What is a 95% mortgage?

Boris Johnson has asserted that a return of the 95 percent mortgage will help “turn generation rent into generation buy”. Given the current challenging economic conditions, it’s believed that 95% mortgages will help more first-time buyers get onto the property ladder by widening access to credit.


The scheme has, however, proved controversial because it risks inflating house prices and increasing the chance of a property crash. If you’re considering applying for a 95% mortgage, here’s everything you need to know. 


Defining 95 percent mortgages

A 95 percent mortgage is essentially referring to loan-to-value (LTV) of owning a house – 95% of the house price will be covered by a mortgage, leaving the remaining 5% to be stumped up as  a deposit. This means that a first-time buyer will only need £12,500 in savings to put down for a £250,000 house – an achievable amount for many.


This could put such homeowners more at risk of interest rate rises, as the repayments are high from the larger debt. Furthermore, it means that you only need a 5% fall in your house price to enter negative equity – a phenomenon where your mortgage exceeds the value of your home. The former is unlikely, however, with interest rates unlikely to rise, whilst the latter isn’t technically an issue unless the homeowner sells.


Because of these risks, you will likely need a very good credit history. Banks will logically be looking to mitigate this risk of larger debt by upping their eligibility criteria. However, this caution may be in your best interest too.


Benefits of 95 percent mortgages for first time buyers

Now we have the potential risks out the way, let’s take a look at the benefits. First and foremost, 95% mortgages allow more people to get on the property ladder, and faster. Large deposits are a huge obstacle in buying a first home.  The average deposit for a first-time buyer is 15%, which is £37,500 for a £250,000 home – simply too much for most millennials. Boris claimed there are 2 million people who can’t get a mortgage but could afford the repayments.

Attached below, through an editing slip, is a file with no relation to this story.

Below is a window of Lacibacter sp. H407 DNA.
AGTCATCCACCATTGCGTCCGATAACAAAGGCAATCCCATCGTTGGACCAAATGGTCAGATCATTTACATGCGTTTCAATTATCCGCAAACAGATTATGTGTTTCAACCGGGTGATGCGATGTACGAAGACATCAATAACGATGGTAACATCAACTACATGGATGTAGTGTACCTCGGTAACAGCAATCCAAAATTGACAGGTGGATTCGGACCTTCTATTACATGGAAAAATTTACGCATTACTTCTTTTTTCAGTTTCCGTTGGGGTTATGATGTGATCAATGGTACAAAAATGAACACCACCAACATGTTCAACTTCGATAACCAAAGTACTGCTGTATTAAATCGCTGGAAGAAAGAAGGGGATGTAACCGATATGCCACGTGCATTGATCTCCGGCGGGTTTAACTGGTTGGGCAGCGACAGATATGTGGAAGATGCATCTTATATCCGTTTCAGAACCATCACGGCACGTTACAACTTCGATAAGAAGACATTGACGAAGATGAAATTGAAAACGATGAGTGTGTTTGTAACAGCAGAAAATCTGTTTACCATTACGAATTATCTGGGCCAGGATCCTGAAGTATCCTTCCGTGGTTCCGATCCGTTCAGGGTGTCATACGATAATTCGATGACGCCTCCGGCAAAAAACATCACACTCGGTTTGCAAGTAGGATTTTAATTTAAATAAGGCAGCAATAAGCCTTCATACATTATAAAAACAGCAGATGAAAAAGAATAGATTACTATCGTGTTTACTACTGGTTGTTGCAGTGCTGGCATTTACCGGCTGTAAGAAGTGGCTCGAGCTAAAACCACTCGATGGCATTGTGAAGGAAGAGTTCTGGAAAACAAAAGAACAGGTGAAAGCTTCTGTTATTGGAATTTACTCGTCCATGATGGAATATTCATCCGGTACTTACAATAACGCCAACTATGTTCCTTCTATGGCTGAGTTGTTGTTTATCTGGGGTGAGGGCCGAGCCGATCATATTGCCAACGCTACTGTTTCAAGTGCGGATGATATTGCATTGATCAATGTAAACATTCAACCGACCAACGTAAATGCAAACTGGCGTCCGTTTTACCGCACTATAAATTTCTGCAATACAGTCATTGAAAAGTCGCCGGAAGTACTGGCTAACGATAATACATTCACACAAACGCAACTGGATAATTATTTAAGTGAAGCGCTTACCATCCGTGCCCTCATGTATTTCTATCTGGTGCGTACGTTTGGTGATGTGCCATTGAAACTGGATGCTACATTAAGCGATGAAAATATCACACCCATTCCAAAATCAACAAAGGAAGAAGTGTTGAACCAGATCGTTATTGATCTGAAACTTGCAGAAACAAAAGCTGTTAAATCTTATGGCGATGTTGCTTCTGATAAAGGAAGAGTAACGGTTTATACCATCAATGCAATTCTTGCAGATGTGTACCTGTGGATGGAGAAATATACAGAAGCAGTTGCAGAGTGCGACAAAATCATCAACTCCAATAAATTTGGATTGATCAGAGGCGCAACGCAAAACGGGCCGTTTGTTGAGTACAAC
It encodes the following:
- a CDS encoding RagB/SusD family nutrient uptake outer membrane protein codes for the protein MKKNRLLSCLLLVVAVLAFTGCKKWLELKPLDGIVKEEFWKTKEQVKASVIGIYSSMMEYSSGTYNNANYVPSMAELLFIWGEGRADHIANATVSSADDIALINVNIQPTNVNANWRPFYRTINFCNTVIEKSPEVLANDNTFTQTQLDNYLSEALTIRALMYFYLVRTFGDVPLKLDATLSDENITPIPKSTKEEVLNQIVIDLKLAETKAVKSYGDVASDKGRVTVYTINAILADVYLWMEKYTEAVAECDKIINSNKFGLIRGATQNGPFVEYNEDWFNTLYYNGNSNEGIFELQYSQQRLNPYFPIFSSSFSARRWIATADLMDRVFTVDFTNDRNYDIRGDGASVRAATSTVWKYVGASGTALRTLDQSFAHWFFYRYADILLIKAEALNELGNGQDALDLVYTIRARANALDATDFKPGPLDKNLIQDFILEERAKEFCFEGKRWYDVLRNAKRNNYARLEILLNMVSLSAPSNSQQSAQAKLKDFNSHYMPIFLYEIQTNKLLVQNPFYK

Getting on the housing ladder in this window of opportunity could reap future financial rewards too. If the deposit scheme does help spur on house prices to rise, then you may see this reflected in the value of your own home. Suddenly, your 95 percent mortgage could quickly be looking like an 85 percent mortgage, or lower.


Which banks offer 95 percent mortgages?

Many are asking “can you still get 95 percent mortgages?” because these schemes often come and go – but the answer is an emphatic yes!


Because this is a state-backed, highly politicised housing scheme, many high street banks are looking to offer the 95% mortgage. Some are resisting due to the loans being higher risk, but Nationwide, TSB, Barclays, Natwest and HSBC are among some of the banks offering 95% LTV mortgages, all with their own eligibility criteria. Alternatively, you can opt for a building society such as Monmouthshire, Leek United or Mansfield.


If you’re looking to secure a 95% mortgage, get in touch with IMC Financial Services. Our experienced mortgage brokers will be on hand to offer their expert advice and find the mortgage deal that suits your specific needs. 

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